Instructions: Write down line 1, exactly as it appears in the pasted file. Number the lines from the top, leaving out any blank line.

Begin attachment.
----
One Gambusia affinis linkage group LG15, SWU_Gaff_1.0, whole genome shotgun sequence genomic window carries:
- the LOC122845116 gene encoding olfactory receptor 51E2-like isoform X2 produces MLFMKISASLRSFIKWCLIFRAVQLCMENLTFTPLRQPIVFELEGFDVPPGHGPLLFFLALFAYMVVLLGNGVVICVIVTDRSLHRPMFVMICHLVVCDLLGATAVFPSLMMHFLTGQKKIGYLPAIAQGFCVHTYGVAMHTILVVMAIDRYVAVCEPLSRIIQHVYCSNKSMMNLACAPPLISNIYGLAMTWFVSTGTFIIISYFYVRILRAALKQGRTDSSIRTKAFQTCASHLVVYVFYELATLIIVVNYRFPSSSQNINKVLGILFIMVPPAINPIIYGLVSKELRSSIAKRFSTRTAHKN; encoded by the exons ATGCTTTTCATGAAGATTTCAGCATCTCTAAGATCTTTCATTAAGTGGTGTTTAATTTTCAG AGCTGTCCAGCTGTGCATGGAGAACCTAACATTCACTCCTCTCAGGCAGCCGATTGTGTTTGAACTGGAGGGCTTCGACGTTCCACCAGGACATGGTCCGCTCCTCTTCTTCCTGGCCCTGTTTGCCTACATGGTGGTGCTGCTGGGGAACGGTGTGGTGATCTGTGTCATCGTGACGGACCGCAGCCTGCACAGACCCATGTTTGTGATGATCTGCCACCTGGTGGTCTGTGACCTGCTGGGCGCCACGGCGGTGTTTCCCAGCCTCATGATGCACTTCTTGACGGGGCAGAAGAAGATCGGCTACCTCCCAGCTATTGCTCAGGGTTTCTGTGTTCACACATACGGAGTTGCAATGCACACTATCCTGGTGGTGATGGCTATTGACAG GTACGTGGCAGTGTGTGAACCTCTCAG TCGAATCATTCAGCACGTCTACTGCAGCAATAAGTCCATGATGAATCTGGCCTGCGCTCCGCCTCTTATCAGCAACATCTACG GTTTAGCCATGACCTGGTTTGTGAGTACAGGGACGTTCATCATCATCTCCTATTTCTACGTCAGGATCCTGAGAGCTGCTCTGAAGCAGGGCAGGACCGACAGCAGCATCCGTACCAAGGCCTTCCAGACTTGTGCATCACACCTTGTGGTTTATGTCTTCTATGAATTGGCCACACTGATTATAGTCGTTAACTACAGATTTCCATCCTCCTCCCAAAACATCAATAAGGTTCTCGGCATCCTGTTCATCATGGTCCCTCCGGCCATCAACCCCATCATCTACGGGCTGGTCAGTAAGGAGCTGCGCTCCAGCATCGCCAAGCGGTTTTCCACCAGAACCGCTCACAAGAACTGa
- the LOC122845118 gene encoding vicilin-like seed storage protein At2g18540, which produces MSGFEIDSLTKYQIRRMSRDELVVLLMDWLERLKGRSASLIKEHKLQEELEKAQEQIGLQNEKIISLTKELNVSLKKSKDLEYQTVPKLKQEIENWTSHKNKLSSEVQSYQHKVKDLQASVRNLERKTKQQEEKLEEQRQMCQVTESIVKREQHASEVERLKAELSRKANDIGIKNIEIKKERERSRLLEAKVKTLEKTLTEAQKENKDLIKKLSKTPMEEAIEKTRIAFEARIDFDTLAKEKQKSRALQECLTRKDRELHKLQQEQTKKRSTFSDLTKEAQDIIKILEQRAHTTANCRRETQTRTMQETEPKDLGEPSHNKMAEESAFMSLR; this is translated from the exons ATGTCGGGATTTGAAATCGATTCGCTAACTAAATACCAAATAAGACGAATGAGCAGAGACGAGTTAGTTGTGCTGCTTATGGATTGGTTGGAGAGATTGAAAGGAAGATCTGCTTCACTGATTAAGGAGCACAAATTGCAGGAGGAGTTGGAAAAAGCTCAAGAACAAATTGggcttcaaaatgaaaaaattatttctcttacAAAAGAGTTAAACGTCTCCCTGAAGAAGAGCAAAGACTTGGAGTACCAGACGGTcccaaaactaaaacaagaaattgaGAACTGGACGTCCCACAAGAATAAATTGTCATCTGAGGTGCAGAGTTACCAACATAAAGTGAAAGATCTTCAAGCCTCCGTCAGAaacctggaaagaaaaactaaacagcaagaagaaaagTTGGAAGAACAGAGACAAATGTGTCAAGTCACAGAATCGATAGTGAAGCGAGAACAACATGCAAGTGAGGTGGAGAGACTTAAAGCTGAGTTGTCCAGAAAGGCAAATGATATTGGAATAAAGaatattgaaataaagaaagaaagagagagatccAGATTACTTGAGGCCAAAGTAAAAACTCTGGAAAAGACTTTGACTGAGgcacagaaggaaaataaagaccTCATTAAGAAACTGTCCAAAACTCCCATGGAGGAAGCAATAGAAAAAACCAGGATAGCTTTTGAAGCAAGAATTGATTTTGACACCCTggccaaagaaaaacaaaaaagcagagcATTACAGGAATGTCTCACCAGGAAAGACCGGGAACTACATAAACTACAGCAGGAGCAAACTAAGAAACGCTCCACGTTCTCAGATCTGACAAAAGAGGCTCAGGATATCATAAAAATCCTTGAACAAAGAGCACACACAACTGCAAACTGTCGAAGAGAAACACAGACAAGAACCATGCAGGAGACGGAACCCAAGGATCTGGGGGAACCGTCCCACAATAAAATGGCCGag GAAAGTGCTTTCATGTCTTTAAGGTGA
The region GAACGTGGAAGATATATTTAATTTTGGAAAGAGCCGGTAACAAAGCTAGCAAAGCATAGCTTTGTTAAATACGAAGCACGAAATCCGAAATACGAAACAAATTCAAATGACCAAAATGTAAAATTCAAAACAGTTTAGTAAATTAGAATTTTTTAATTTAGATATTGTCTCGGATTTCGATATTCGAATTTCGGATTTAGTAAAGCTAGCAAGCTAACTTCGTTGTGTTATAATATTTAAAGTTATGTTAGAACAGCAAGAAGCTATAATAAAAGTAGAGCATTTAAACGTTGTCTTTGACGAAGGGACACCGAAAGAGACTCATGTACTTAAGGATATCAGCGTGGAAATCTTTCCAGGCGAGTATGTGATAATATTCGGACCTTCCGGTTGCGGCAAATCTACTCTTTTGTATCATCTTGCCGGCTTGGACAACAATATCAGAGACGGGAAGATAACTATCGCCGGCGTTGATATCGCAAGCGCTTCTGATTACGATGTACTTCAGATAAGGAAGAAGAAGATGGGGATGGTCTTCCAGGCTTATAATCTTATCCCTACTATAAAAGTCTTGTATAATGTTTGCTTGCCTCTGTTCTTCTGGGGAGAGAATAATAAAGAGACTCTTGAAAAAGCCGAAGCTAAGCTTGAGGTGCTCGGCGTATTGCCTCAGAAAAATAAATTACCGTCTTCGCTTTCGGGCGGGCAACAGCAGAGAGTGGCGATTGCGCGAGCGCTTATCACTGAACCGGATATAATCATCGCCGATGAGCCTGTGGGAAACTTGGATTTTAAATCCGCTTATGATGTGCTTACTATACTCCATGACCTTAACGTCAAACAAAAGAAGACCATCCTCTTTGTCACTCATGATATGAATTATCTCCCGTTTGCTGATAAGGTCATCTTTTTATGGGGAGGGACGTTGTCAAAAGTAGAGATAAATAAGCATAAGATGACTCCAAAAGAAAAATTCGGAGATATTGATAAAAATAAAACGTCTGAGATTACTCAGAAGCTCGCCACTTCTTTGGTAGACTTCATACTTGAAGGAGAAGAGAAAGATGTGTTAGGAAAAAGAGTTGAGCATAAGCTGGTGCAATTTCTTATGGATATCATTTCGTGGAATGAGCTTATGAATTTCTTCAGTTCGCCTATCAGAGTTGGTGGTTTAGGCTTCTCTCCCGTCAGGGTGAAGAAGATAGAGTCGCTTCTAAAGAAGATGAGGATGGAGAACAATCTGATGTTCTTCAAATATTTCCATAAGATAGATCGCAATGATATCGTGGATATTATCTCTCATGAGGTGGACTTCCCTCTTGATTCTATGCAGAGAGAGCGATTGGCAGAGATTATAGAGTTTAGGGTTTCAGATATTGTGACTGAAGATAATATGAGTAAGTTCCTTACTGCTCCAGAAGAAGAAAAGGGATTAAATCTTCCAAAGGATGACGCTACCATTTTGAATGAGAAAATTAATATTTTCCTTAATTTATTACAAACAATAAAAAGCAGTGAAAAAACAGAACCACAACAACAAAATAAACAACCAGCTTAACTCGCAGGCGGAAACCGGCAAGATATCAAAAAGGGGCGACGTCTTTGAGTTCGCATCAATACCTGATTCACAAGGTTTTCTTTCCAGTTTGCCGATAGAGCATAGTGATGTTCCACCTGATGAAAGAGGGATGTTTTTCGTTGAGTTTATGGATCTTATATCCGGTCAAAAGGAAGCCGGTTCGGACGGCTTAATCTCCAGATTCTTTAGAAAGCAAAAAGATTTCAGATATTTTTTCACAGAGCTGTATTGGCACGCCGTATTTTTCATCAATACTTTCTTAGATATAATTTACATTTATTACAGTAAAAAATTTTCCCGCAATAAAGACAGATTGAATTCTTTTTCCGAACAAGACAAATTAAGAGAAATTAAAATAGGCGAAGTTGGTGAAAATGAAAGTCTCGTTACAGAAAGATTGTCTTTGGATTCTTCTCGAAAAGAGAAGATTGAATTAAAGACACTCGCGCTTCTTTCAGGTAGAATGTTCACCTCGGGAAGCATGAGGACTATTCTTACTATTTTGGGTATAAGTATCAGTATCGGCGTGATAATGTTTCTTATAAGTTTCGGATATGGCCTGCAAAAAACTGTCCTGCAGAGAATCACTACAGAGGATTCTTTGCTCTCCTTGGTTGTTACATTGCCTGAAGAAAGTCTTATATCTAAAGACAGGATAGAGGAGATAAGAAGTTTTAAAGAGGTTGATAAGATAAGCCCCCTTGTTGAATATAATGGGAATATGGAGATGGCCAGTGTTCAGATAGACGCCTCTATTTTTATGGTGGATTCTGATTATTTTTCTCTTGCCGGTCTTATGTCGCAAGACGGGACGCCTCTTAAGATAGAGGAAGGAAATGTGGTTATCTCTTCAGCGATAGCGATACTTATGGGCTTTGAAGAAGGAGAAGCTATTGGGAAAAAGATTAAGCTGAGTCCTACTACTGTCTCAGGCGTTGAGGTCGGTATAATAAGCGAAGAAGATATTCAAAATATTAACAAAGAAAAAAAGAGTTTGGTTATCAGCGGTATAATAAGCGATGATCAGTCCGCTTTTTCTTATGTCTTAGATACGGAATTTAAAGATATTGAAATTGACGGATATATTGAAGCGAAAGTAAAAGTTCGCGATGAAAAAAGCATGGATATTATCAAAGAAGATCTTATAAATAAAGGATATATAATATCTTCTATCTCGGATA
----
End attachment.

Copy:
One Gambusia affinis linkage group LG15, SWU_Gaff_1.0, whole genome shotgun sequence genomic window carries: